It’s simply not practical or cost-effective to deploy so many security solutions, especially for cloud applications. It forces corporate IT departments to become systems integrators to make a lot of disparate solutions work together for the sake of trying to hold onto a porous security perimeter.
A New Paradigm for Networking and Network Security
As computing paradigms go, many enterprises are still in the early stages of grappling with these networking and security challenges—and it will only get more complicated as mobility grows, applications in the cloud/multiple clouds increase, and traditional “sites” for computing hubs disappear.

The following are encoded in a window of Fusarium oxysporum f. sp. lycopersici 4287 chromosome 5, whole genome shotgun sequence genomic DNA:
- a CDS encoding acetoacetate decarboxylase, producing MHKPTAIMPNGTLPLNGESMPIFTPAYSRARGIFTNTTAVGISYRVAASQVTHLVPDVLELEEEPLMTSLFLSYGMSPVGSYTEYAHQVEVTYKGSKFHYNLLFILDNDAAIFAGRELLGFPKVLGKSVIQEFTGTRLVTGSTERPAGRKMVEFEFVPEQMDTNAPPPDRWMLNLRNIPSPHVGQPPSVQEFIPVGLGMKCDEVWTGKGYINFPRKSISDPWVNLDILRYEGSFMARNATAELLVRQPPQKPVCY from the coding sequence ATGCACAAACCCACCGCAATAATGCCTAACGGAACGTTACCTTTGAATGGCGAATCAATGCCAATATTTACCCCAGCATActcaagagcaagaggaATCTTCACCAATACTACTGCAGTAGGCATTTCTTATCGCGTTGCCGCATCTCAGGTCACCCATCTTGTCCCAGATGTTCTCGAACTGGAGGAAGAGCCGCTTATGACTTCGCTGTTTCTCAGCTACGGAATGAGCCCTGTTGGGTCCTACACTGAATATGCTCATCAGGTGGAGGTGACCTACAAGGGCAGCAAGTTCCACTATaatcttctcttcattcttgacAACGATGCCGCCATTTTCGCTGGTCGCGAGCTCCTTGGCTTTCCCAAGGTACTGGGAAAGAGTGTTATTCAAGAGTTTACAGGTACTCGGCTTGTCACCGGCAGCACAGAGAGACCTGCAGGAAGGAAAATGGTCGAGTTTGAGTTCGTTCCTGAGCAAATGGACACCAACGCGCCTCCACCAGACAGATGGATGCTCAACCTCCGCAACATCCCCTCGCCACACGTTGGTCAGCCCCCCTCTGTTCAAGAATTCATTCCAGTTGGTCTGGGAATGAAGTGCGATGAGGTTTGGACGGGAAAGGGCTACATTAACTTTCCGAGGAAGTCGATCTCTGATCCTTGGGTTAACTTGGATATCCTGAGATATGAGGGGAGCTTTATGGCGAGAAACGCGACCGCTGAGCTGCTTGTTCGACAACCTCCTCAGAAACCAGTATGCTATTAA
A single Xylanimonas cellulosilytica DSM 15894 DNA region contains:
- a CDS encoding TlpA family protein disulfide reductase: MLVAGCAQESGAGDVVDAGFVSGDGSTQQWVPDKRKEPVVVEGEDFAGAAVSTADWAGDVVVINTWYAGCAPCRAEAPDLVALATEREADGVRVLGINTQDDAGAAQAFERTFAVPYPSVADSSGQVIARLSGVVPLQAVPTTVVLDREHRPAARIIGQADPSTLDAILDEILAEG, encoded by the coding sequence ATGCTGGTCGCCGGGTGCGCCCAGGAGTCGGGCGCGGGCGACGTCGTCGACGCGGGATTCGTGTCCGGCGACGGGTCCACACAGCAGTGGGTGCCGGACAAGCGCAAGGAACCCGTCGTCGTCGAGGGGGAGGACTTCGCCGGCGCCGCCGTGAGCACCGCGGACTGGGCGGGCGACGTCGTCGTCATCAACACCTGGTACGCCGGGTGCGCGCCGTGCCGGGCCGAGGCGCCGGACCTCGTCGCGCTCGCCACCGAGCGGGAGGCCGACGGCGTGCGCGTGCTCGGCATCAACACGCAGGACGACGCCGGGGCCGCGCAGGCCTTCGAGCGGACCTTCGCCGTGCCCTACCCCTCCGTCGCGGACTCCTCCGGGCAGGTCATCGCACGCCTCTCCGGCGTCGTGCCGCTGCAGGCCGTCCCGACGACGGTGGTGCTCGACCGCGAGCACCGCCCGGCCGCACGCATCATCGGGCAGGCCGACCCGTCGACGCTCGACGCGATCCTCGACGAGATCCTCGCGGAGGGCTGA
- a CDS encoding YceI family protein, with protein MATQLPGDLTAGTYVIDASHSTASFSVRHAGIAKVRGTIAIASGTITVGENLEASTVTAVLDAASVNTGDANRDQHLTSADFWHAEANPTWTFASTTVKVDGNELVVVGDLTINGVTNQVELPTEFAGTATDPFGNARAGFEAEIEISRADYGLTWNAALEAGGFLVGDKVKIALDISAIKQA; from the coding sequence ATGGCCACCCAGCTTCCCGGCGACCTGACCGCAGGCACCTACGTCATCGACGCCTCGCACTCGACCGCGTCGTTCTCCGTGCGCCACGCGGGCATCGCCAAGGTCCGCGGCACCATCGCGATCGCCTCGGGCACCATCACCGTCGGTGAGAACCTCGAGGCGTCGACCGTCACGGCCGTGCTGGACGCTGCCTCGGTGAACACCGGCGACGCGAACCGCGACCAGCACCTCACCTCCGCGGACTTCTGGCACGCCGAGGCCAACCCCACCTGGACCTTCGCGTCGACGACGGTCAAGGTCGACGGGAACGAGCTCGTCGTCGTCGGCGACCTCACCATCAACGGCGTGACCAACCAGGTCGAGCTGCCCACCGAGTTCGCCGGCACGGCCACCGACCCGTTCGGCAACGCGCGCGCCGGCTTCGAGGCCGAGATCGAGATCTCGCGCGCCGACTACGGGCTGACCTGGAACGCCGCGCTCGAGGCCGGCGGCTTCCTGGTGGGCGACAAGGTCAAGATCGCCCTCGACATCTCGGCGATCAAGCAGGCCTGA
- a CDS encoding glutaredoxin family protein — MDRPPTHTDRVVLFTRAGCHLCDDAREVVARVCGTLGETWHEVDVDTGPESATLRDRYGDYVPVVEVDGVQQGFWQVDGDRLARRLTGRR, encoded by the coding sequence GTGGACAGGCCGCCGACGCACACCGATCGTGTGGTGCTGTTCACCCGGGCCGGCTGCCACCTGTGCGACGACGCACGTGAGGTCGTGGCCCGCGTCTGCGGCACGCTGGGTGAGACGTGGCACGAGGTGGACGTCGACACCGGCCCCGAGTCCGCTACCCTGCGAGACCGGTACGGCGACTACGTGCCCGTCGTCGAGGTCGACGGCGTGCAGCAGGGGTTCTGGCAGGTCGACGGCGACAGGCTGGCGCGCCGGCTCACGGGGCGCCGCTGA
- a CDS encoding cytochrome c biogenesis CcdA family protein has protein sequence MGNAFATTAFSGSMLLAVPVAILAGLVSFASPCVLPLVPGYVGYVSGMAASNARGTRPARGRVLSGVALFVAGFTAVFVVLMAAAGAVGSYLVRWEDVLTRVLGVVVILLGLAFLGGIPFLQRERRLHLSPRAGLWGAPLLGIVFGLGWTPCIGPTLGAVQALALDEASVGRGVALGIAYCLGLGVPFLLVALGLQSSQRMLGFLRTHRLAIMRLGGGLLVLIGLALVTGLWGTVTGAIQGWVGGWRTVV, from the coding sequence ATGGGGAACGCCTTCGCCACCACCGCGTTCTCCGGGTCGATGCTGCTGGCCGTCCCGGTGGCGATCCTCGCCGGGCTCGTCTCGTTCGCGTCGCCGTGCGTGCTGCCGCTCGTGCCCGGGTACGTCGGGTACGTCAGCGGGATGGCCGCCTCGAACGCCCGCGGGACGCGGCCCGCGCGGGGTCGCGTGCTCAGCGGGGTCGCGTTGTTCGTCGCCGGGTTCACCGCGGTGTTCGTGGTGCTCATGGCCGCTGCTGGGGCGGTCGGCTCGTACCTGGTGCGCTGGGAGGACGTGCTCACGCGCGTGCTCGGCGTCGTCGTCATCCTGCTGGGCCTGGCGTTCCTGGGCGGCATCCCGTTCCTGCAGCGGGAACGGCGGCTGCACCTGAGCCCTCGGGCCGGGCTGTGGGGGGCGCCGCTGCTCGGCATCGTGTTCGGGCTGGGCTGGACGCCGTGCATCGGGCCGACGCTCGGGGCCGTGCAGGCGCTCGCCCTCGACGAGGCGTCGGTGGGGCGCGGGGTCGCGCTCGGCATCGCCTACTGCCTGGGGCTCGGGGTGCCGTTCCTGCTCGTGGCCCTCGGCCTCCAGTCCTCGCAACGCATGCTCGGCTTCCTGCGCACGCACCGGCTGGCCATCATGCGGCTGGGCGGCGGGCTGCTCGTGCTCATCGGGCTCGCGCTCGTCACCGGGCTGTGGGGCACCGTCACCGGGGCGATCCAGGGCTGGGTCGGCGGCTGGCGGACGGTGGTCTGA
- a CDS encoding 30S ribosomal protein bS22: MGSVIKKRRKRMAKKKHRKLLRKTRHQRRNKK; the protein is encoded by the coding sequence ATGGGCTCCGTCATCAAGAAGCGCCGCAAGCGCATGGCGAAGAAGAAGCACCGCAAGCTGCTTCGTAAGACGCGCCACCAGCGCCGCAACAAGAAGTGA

The current site-centric networking and network security architecture can’t meet today’s needs, much less tomorrow’s. What’s needed is a new, user-centric approach to networking and security. What does this mean?
• Instead of connecting users to specific sites, they connect to a global network through a worldwide arrangement of local points-of-presence (POPs) for “always on” secure connectivity.
• Instead of treating clouds as silos, clouds connect to the Meta NaaS, and from there to the data center, offices or another cloud. Multi-vendor, cross-cloud networking is easily enabled.
• Instead of securing the network perimeter, there is a software-defined perimeter (SDP) for each user, giving workers micro-segmented access to only the applications and network resources they need.
• Instead of turning enterprise IT departments into systems integrators, there is a best-of-breed network security stack in the cloud, and enterprises can chain together the security services they need. Security is pervasive at every point in the network
Meta Networks: Zero Trust Network-as-a-Service